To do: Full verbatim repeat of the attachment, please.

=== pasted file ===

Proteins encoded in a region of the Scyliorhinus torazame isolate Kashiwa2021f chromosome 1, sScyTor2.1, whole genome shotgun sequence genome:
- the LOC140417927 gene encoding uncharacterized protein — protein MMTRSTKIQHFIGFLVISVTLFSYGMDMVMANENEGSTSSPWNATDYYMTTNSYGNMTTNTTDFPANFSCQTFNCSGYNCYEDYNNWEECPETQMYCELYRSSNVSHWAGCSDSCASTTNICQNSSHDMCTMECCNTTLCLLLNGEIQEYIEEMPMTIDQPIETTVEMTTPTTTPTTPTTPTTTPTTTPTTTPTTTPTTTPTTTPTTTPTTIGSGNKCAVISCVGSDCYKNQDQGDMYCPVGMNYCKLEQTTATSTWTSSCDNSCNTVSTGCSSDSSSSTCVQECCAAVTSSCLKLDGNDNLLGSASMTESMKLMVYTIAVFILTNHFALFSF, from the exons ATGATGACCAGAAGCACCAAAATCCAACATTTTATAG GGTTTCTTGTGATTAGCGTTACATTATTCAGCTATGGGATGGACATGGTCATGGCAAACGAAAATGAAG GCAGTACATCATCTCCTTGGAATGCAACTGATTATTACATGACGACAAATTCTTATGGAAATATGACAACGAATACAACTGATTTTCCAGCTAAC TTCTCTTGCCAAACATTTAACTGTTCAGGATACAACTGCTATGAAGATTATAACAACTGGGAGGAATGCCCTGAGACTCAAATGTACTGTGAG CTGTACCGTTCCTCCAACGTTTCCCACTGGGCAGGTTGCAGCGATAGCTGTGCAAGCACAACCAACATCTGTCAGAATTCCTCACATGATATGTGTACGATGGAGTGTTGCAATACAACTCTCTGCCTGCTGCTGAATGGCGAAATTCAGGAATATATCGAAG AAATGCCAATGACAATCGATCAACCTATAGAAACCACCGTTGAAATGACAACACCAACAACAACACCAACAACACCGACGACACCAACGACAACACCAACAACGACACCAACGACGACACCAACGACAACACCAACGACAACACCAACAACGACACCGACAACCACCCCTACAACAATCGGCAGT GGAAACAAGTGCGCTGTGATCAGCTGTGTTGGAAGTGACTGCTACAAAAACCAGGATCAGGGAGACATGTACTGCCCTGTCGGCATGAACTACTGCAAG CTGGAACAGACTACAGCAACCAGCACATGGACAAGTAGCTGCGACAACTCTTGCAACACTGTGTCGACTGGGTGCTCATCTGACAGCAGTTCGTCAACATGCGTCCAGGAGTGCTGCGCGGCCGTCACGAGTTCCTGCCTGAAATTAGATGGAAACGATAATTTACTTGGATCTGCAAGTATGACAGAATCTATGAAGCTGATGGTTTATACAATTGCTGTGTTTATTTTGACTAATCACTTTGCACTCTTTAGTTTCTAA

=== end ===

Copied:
Proteins encoded in a region of the Scyliorhinus torazame isolate Kashiwa2021f chromosome 1, sScyTor2.1, whole genome shotgun sequence genome:
- the LOC140417927 gene encoding uncharacterized protein — protein MMTRSTKIQHFIGFLVISVTLFSYGMDMVMANENEGSTSSPWNATDYYMTTNSYGNMTTNTTDFPANFSCQTFNCSGYNCYEDYNNWEECPETQMYCELYRSSNVSHWAGCSDSCASTTNICQNSSHDMCTMECCNTTLCLLLNGEIQEYIEEMPMTIDQPIETTVEMTTPTTTPTTPTTPTTTPTTTPTTTPTTTPTTTPTTTPTTTPTTIGSGNKCAVISCVGSDCYKNQDQGDMYCPVGMNYCKLEQTTATSTWTSSCDNSCNTVSTGCSSDSSSSTCVQECCAAVTSSCLKLDGNDNLLGSASMTESMKLMVYTIAVFILTNHFALFSF, from the exons ATGATGACCAGAAGCACCAAAATCCAACATTTTATAG GGTTTCTTGTGATTAGCGTTACATTATTCAGCTATGGGATGGACATGGTCATGGCAAACGAAAATGAAG GCAGTACATCATCTCCTTGGAATGCAACTGATTATTACATGACGACAAATTCTTATGGAAATATGACAACGAATACAACTGATTTTCCAGCTAAC TTCTCTTGCCAAACATTTAACTGTTCAGGATACAACTGCTATGAAGATTATAACAACTGGGAGGAATGCCCTGAGACTCAAATGTACTGTGAG CTGTACCGTTCCTCCAACGTTTCCCACTGGGCAGGTTGCAGCGATAGCTGTGCAAGCACAACCAACATCTGTCAGAATTCCTCACATGATATGTGTACGATGGAGTGTTGCAATACAACTCTCTGCCTGCTGCTGAATGGCGAAATTCAGGAATATATCGAAG AAATGCCAATGACAATCGATCAACCTATAGAAACCACCGTTGAAATGACAACACCAACAACAACACCAACAACACCGACGACACCAACGACAACACCAACAACGACACCAACGACGACACCAACGACAACACCAACGACAACACCAACAACGACACCGACAACCACCCCTACAACAATCGGCAGT GGAAACAAGTGCGCTGTGATCAGCTGTGTTGGAAGTGACTGCTACAAAAACCAGGATCAGGGAGACATGTACTGCCCTGTCGGCATGAACTACTGCAAG CTGGAACAGACTACAGCAACCAGCACATGGACAAGTAGCTGCGACAACTCTTGCAACACTGTGTCGACTGGGTGCTCATCTGACAGCAGTTCGTCAACATGCGTCCAGGAGTGCTGCGCGGCCGTCACGAGTTCCTGCCTGAAATTAGATGGAAACGATAATTTACTTGGATCTGCAAGTATGACAGAATCTATGAAGCTGATGGTTTATACAATTGCTGTGTTTATTTTGACTAATCACTTTGCACTCTTTAGTTTCTAA